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Diabetes

Health written question – answered on 2nd July 2012.

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Photo of Rosie Cooper Rosie Cooper Labour, West Lancashire

To ask the Secretary of State for Health

(1) what assessment his Department has made of the potential effect of the expiration of the National Service Framework for Diabetes on the quality of diabetes services;

(2) what plans his Department has to replace the National Service Framework for Diabetes when it expires in 2013;

(3) what assessment his Department has made of the effectiveness of the National Service Framework for Diabetes;

(4) whether he plans to undertake an assessment of the effectiveness of the National Service Framework for Diabetes.

Photo of Paul Burstow Paul Burstow The Minister of State, Department of Health

The National Audit Office (NAO) recently published their report on “The Management of Adult Diabetes Services in the NHS”. This report stated that the Department had been successful, through the National Service Framework for Diabetes, in setting clear standards for good diabetes care and these had been reinforced by the Quality Standard set by the National Institute for Health and Clinical Excellence in 2011; but that further improvements were needed. The Public Accounts Committee (PAC) held a hearing on the NAO report on 12 June 2012 and our intention is to wait for the PAC to publish its conclusions before finalising our plans in relation to diabetes. Three documents will be produced over the next several months that will offer the opportunity to publish these plans: the Diabetes action plan, the Long Term Conditions (LTCs) Outcomes Strategy (to include a diabetes companion document), and the Cardiovascular Disease (CVD) Outcomes Strategy.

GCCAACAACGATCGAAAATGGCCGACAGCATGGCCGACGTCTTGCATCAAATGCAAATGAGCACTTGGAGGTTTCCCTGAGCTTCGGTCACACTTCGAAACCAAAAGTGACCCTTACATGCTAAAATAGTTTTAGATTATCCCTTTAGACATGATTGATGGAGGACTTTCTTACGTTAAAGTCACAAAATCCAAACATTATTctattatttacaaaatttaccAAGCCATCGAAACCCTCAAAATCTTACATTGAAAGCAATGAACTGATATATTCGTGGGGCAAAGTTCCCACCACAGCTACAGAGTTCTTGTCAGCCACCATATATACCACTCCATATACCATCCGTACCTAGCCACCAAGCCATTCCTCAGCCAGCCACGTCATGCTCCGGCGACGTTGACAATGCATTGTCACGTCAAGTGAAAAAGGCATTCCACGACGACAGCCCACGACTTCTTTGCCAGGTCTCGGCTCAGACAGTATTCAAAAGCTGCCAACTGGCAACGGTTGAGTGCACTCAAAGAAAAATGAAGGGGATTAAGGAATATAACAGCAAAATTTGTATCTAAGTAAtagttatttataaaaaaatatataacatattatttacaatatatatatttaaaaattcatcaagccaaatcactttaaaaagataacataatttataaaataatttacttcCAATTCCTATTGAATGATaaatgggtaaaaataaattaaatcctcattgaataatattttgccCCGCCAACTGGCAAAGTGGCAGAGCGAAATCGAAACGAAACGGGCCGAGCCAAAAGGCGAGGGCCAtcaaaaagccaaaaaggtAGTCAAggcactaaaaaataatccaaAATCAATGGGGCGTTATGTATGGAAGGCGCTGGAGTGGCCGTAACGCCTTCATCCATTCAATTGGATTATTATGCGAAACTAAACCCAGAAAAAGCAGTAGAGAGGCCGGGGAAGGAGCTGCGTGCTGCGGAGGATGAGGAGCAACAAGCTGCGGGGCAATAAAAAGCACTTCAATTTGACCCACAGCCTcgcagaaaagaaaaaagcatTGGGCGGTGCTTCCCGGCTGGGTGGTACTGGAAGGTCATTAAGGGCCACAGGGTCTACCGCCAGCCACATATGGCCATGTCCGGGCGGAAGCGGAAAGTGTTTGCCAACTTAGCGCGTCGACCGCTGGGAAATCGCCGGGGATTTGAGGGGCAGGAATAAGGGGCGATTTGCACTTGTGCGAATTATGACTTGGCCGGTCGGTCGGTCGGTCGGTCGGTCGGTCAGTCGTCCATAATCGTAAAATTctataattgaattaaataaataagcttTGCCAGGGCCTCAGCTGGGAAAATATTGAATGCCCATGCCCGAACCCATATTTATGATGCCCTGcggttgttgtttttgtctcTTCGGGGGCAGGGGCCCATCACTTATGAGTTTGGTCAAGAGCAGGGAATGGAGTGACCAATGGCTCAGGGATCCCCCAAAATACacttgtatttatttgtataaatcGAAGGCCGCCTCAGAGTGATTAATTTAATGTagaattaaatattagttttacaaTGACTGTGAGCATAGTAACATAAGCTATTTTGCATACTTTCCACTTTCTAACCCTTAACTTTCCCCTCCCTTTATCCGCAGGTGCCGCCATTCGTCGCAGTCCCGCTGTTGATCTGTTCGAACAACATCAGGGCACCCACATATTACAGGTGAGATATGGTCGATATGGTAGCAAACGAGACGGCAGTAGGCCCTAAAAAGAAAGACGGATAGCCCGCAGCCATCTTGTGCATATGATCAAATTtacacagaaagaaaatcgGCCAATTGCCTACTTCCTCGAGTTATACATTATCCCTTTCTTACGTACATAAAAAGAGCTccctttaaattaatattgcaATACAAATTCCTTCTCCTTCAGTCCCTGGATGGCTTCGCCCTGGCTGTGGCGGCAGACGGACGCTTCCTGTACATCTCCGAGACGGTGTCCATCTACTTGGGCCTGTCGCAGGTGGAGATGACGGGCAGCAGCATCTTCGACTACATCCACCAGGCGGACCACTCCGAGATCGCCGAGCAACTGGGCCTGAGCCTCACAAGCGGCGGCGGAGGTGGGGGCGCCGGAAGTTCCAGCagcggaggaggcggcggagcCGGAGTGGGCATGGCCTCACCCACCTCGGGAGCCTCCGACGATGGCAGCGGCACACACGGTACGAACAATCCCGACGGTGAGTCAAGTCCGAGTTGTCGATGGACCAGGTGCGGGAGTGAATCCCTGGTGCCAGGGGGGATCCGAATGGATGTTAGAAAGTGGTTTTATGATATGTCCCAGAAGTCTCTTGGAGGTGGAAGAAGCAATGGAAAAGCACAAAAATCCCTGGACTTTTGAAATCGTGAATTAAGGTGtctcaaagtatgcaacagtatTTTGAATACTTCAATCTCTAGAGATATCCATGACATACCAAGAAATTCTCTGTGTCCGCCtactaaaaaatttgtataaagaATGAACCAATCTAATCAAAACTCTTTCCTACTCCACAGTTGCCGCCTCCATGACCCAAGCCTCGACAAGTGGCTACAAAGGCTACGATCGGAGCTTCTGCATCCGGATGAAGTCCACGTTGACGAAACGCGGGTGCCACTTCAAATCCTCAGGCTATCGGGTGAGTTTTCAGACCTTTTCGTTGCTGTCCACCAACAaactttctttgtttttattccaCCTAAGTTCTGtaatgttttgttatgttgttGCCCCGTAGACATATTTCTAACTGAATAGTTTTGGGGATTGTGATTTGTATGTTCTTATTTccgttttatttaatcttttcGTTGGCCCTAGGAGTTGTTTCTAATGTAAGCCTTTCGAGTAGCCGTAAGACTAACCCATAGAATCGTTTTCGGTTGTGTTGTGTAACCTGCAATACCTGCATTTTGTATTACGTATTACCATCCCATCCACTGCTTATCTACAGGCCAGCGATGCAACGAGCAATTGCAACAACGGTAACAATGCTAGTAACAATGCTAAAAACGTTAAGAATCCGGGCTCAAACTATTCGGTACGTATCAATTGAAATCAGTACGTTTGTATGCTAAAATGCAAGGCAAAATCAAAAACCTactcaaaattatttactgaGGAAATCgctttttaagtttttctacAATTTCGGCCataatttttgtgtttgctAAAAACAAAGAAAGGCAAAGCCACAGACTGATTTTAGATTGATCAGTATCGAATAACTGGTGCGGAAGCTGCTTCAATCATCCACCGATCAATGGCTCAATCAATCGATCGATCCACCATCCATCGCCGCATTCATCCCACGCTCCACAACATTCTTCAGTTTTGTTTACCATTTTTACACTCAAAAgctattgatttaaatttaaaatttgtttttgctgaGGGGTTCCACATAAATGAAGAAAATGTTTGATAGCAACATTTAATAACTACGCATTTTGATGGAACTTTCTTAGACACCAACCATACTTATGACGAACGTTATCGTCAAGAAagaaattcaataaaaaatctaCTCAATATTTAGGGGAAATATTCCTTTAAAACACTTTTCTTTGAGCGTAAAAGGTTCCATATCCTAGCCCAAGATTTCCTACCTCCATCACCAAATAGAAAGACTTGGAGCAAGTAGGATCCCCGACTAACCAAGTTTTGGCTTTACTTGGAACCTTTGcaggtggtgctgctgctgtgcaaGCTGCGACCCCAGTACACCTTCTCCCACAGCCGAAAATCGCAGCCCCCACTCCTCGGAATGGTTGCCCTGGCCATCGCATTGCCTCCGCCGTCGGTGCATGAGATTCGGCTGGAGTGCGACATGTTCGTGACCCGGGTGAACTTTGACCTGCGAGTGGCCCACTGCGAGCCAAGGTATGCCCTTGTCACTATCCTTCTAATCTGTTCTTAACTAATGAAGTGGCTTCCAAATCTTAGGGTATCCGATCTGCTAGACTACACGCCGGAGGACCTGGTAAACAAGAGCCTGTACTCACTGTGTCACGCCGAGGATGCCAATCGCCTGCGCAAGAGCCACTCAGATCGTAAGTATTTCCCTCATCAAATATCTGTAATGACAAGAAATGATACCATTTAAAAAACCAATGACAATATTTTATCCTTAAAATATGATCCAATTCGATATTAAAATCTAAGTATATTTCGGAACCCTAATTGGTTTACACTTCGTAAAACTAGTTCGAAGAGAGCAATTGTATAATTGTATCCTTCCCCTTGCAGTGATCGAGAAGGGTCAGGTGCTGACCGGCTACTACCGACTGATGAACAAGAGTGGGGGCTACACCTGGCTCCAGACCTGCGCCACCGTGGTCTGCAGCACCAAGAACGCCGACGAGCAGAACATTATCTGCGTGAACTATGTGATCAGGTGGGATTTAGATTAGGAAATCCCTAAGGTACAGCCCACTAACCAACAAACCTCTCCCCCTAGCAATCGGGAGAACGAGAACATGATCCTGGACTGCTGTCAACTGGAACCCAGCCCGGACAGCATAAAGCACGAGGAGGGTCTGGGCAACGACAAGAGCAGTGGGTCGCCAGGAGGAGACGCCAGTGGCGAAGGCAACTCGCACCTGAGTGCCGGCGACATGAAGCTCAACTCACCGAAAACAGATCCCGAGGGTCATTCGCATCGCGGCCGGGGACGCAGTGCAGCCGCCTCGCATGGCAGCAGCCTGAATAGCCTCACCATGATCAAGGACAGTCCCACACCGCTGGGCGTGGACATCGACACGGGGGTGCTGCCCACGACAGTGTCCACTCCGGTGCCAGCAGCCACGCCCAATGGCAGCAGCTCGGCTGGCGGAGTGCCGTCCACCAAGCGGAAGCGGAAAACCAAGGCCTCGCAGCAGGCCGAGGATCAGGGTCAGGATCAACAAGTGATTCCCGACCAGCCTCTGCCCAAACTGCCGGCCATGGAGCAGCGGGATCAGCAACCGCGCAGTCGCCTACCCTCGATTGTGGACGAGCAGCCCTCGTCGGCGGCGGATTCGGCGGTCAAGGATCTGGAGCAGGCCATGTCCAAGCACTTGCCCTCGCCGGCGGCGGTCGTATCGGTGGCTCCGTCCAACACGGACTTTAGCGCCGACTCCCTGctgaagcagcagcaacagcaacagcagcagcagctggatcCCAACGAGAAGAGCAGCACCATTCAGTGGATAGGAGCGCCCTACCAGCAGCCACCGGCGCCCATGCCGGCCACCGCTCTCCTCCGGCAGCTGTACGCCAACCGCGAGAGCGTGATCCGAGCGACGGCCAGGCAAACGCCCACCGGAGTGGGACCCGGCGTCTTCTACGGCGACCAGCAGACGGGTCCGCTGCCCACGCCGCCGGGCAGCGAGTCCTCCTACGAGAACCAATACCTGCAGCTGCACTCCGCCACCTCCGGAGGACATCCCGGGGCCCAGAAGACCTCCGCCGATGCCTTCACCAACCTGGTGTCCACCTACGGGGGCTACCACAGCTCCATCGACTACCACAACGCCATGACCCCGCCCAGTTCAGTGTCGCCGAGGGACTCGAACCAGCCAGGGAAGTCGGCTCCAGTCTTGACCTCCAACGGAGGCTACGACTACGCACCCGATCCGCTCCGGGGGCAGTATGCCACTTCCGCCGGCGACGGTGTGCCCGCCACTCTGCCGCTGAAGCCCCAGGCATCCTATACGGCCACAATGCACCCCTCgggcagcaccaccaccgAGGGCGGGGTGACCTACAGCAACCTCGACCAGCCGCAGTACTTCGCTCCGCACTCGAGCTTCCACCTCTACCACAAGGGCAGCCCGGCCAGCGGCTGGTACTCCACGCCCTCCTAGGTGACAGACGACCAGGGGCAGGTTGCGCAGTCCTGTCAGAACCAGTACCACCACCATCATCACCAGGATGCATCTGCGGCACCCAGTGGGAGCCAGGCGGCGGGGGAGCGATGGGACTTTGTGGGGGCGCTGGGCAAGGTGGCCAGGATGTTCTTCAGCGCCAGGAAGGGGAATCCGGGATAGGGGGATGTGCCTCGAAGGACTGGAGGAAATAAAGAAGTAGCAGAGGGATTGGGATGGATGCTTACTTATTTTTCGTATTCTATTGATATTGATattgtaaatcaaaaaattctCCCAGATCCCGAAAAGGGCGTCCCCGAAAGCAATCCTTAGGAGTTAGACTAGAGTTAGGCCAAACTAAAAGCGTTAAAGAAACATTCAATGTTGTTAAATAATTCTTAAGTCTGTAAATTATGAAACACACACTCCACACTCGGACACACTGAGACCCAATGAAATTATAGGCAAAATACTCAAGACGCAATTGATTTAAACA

The Diabetes action plan will set out the actions the national health service will be taking to increase identification, improve prevention and treatment of diabetes, and will be published later this year.

The Long Term Conditions Outcomes Strategy is aimed at improving outcomes for all people with LTCs. The strategy will look at all of the aspects that impact on the lives of people with LTCs, and outline how the key players (Government Departments, local authorities, charities and individuals) can act in future in order to reduce LTC incidence, and improve outcomes for those with LTCs. We aim to publish the strategy towards the end of 2012; a companion document on diabetes will be published at the same time.

The Cardiovascular Disease Outcomes Strategy will outline how the healthcare system can improve outcomes for people with—or at risk of—CVD. The strategy will consider the whole of the patient pathway from prevention through to long-term care. As diabetes is a major risk factor for CVD, it will be considered as part of the strategy's development.

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